- Strength Training
Generally, the best way to prevent pain after running and prevent runner's knee is to improve the strength and flexibility of your quadriceps muscles. This is especially true of the vastus medialis oblique (VMO) muscle, to stabilize the knee to ensure that your patella tracks properly. Leg extensions, squats, and lunges are great knee-strengthening exercises.
However, don't focus on the quadriceps exclusively. Muscle imbalances refer to both strength and flexibility, so make sure that your strength training program develops the entire leg, as well as the core muscles that stabilize your upper body. The forces exerted by the movement of your upper body are directly transferred to the knees.
Aim for overall flexibility. Tightness in the hamstrings can cause you to alter your stride and put excess stress on the knee, but so can tightness in the hips, calves, and lower back.
Avoid stretching cold muscles before you run. While stretching before a run will help prevent injury, warm up first with a brisk walk, and then do some gentle non-bouncing stretches, never to the point of pain.
Yoga is one of the best ways to ensure that all parts of your body become looser, more flexible, and stronger.
- Proper Footwear
Whether you pronate (roll the ankle inward) or supinate (roll the ankle outward), too little or too much foot rotation can increase your risk of injury. A change in running shoes may put your foot in a neutral position for better alignment between the foot, knee, and hip to reduce the force exerted on them during activity.
Yes, they’re expensive, but replace running shoes frequently to avoid compressing the soles to the point your shoes cause misalignment.
- Patellar Tendon Straps
Patellar tendon straps can help ease pain. Be sure you address the cause first, which is usually an imbalance in both muscle strength and flexibility.
- Reduce Mileage
If the problems you’re experiencing result from “too much too fast,” such as overenthusiastic early-season training, the best remedy is to stop running temporarily. This will give your body a chance to recover instead of pushing it harder and harder.
Once symptoms go away, you can start to increase mileage very slowly and conservatively. It’s always better to run a shorter distance (and slower) and still do some running rather than pushing yourself too hard and then be laid up with an injury.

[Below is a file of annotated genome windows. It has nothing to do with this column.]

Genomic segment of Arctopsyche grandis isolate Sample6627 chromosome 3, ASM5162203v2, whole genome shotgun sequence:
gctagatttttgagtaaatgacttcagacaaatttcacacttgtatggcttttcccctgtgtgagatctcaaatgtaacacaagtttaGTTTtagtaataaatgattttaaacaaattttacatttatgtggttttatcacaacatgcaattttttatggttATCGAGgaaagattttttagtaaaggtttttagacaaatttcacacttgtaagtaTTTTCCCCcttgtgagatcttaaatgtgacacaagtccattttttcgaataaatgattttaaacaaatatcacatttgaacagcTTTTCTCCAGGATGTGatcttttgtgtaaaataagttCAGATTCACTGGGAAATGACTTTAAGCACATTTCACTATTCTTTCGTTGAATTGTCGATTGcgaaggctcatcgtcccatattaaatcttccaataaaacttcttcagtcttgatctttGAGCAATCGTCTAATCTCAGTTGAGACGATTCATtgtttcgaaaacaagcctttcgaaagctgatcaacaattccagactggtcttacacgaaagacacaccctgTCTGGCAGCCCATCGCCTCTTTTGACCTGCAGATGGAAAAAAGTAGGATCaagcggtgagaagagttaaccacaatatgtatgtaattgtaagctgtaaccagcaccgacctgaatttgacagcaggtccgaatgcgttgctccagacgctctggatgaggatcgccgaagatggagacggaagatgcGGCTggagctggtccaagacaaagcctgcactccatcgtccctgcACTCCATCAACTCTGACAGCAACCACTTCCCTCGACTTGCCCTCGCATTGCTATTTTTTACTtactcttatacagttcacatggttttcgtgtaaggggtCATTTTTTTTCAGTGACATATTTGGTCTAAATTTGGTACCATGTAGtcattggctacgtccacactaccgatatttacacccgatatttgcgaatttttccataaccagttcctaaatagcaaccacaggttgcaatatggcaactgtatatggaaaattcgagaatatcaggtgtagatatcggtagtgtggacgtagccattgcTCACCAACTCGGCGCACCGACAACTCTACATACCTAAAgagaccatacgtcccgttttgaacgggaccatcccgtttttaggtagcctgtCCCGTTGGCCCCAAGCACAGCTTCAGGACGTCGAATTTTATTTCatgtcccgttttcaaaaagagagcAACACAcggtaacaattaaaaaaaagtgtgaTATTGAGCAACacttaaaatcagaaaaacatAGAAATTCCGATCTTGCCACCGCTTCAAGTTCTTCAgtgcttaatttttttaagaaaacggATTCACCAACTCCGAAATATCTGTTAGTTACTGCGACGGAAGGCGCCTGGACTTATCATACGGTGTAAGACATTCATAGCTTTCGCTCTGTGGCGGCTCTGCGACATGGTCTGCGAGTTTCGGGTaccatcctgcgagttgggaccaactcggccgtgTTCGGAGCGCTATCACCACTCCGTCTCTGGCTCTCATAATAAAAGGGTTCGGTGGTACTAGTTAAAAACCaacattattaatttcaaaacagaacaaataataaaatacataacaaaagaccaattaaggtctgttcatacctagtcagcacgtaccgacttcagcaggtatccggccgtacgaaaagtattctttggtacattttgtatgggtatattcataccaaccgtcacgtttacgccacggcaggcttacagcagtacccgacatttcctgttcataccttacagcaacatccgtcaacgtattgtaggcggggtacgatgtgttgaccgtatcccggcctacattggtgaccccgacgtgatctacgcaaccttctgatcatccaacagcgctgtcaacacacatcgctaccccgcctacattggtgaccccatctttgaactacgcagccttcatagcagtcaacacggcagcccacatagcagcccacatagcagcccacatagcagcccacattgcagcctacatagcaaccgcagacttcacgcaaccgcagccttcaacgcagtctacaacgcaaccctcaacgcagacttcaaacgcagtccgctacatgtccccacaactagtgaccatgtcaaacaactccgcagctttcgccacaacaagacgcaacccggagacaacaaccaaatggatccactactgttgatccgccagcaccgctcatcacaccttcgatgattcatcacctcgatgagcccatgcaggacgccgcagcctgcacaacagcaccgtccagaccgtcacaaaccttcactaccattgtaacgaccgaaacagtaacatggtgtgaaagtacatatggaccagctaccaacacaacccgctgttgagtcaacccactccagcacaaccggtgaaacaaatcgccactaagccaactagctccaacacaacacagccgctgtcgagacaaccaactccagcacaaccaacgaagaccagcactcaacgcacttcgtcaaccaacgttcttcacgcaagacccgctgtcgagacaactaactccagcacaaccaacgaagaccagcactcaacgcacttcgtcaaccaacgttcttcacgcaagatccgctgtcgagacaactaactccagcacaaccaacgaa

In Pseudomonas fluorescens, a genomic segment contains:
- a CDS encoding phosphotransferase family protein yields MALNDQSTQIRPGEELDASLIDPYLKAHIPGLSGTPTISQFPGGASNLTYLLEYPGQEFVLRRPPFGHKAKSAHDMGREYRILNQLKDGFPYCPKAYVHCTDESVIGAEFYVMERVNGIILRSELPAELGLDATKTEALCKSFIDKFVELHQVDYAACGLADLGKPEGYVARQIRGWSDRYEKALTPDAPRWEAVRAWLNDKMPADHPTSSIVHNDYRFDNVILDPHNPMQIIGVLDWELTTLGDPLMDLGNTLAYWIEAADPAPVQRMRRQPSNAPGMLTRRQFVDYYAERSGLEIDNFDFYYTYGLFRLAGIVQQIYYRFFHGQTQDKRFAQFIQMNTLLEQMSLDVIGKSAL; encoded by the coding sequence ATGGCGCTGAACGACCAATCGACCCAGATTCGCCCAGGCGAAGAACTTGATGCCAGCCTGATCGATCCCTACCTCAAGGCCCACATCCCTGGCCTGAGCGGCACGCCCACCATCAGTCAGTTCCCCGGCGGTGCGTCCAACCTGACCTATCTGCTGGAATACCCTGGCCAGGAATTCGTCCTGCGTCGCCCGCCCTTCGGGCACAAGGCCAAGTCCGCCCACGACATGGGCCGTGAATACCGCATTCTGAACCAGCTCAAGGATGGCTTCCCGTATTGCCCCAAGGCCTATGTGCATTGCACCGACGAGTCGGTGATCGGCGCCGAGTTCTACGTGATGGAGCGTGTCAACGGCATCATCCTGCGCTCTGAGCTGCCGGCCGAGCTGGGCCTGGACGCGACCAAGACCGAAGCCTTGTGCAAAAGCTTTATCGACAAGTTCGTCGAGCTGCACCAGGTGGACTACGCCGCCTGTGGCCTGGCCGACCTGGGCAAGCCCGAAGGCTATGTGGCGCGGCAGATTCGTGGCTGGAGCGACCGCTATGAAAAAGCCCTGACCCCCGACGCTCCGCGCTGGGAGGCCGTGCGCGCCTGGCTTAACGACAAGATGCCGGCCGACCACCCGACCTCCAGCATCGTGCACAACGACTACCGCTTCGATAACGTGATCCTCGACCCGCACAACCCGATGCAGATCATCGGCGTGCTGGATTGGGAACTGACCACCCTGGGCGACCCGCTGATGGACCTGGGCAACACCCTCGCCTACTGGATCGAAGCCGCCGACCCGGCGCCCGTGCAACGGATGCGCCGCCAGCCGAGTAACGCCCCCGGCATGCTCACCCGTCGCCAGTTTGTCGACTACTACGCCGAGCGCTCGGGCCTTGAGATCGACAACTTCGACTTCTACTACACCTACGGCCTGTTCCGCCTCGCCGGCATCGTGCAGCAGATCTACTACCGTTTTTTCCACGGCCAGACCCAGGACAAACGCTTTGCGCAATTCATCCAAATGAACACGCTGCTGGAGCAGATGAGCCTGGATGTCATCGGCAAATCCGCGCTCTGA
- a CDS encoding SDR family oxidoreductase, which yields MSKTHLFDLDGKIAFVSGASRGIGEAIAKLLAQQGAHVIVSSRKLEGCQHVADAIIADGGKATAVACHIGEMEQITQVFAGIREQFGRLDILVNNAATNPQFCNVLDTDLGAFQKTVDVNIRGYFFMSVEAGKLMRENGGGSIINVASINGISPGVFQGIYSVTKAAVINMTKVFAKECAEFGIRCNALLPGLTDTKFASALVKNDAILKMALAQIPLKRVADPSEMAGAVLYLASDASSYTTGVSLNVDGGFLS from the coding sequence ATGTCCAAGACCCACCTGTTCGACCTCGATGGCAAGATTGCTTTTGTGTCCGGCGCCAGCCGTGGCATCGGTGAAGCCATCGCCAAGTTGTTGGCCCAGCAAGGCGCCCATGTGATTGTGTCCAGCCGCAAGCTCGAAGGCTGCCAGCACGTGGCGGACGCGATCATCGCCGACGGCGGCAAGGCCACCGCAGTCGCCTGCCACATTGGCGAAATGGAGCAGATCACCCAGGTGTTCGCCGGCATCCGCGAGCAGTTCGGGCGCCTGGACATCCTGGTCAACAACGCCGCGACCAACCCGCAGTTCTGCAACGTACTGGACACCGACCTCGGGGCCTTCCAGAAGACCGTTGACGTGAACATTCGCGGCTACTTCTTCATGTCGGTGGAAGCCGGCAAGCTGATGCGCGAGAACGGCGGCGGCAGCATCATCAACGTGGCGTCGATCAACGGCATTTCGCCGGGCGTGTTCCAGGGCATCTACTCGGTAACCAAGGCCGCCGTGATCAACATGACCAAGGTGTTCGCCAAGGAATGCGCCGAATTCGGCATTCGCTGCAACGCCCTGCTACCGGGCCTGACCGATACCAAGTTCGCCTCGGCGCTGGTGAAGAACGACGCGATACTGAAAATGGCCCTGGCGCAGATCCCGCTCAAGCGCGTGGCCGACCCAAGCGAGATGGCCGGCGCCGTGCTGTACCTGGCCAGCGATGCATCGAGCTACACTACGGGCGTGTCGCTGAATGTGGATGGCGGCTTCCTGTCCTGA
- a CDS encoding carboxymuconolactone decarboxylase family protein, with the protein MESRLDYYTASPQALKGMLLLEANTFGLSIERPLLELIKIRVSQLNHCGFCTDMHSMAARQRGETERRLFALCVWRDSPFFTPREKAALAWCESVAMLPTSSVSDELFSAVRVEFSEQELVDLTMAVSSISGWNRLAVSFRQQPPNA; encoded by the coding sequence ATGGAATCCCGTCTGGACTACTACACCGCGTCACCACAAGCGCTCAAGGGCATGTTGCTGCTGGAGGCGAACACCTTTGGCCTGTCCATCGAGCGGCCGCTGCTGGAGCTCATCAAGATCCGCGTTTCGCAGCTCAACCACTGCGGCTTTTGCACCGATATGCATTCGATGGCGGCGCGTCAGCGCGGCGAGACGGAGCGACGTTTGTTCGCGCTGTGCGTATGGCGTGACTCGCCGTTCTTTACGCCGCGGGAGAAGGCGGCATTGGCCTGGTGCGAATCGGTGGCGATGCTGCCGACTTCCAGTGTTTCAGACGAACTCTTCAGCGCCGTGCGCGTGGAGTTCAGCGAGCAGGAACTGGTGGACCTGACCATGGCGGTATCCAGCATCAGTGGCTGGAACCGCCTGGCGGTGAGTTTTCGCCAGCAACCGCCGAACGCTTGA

Cross-training falls roughly into the strength training, stretching, and reduced mileage approaches to treat runner's knee and other knee injuries. Cycling, walking, yoga, and swimming are great complementary exercises to your regular training.
- Work with a Coach
A coach can assess and change your stride to support healthy knee movement, aiming to develop a loose, free, and easy stride rather than a tense stride.
- Run on Trails
Running on natural surfaces as opposed to pavement can cushion the impact and strengthen the leg naturally. Humans are designed to run on uneven surfaces, where the stride is constantly being altered in terms of lateral movement, length, and height. This dynamic exercise helps build stability that constant, repetitive pounding on pavement can never achieve.
- Listen To Your Body
Many runners are guilty of pushing through knee pain when they know they should be resting—which ultimately results in doing more damage.
It’s one thing to push through muscle fatigue or mental fatigue, and quite another to push through knee pain. When in doubt, take a few days off with active recovery and manage factors you can control, such as distance, speed, footwear, stride length, stretching, and strengthening.
And, support your body’s natural healing mechanisms with red light therapy.
Check out a blog by Rachel Callahan, a mom/runner who used red light to overcome severe pain, and is now blowing past her previous PRs.
Get Back To Your Sport Faster with Red Light
Clinical research has successfully demonstrated how red light therapy for knee pain can be effective. When used in conjunction with conventional therapies that address the specific causes of running-related pain, you may be able to get back to your sport faster—and enjoy a pain-free experience—than with traditional methods alone.
Read the PlatinumLED blog to find out about the dozens of ways LED panels can boost your health, treating everything from weight loss to firmer skin to relief from low back pain, and much more. You’ll see why a quality LED red light therapy panel could become an essential part of your daily self-care routine.
Frequently Asked Question (FAQ)
Q. How to reduce knee pain after running?Ans: Resting the knee with ice packs would be the first step. Secondly, wrap your knee and take NSID's if necessary. This should work as initial steps to ease pain and swelling. However, if it is persistent, you can try using red light therapy devices and must consult your doctor.